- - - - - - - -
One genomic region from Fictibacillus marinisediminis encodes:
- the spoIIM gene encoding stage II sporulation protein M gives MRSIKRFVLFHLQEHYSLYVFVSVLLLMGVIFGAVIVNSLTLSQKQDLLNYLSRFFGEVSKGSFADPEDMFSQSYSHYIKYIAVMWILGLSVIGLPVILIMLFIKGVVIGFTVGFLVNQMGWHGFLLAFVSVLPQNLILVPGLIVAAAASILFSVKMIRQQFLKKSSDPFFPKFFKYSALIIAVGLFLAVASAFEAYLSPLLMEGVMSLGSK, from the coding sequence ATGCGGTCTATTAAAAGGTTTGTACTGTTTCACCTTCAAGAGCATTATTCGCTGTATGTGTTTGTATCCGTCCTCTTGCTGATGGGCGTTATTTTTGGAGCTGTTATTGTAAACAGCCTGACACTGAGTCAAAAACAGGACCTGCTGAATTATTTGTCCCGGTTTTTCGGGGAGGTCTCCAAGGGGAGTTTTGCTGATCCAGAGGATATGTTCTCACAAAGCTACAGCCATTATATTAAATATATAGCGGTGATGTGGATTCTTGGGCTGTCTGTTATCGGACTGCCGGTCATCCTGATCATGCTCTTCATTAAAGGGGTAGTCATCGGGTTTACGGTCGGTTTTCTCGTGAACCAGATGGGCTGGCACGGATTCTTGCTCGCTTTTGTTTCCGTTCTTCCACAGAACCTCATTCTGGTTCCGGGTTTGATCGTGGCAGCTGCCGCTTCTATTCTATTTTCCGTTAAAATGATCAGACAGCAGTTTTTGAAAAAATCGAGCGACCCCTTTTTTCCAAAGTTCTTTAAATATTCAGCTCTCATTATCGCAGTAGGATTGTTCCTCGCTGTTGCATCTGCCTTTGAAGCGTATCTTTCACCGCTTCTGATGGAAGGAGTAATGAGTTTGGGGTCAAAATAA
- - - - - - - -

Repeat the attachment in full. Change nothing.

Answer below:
One genomic region from Fictibacillus marinisediminis encodes:
- the spoIIM gene encoding stage II sporulation protein M gives MRSIKRFVLFHLQEHYSLYVFVSVLLLMGVIFGAVIVNSLTLSQKQDLLNYLSRFFGEVSKGSFADPEDMFSQSYSHYIKYIAVMWILGLSVIGLPVILIMLFIKGVVIGFTVGFLVNQMGWHGFLLAFVSVLPQNLILVPGLIVAAAASILFSVKMIRQQFLKKSSDPFFPKFFKYSALIIAVGLFLAVASAFEAYLSPLLMEGVMSLGSK, from the coding sequence ATGCGGTCTATTAAAAGGTTTGTACTGTTTCACCTTCAAGAGCATTATTCGCTGTATGTGTTTGTATCCGTCCTCTTGCTGATGGGCGTTATTTTTGGAGCTGTTATTGTAAACAGCCTGACACTGAGTCAAAAACAGGACCTGCTGAATTATTTGTCCCGGTTTTTCGGGGAGGTCTCCAAGGGGAGTTTTGCTGATCCAGAGGATATGTTCTCACAAAGCTACAGCCATTATATTAAATATATAGCGGTGATGTGGATTCTTGGGCTGTCTGTTATCGGACTGCCGGTCATCCTGATCATGCTCTTCATTAAAGGGGTAGTCATCGGGTTTACGGTCGGTTTTCTCGTGAACCAGATGGGCTGGCACGGATTCTTGCTCGCTTTTGTTTCCGTTCTTCCACAGAACCTCATTCTGGTTCCGGGTTTGATCGTGGCAGCTGCCGCTTCTATTCTATTTTCCGTTAAAATGATCAGACAGCAGTTTTTGAAAAAATCGAGCGACCCCTTTTTTCCAAAGTTCTTTAAATATTCAGCTCTCATTATCGCAGTAGGATTGTTCCTCGCTGTTGCATCTGCCTTTGAAGCGTATCTTTCACCGCTTCTGATGGAAGGAGTAATGAGTTTGGGGTCAAAATAA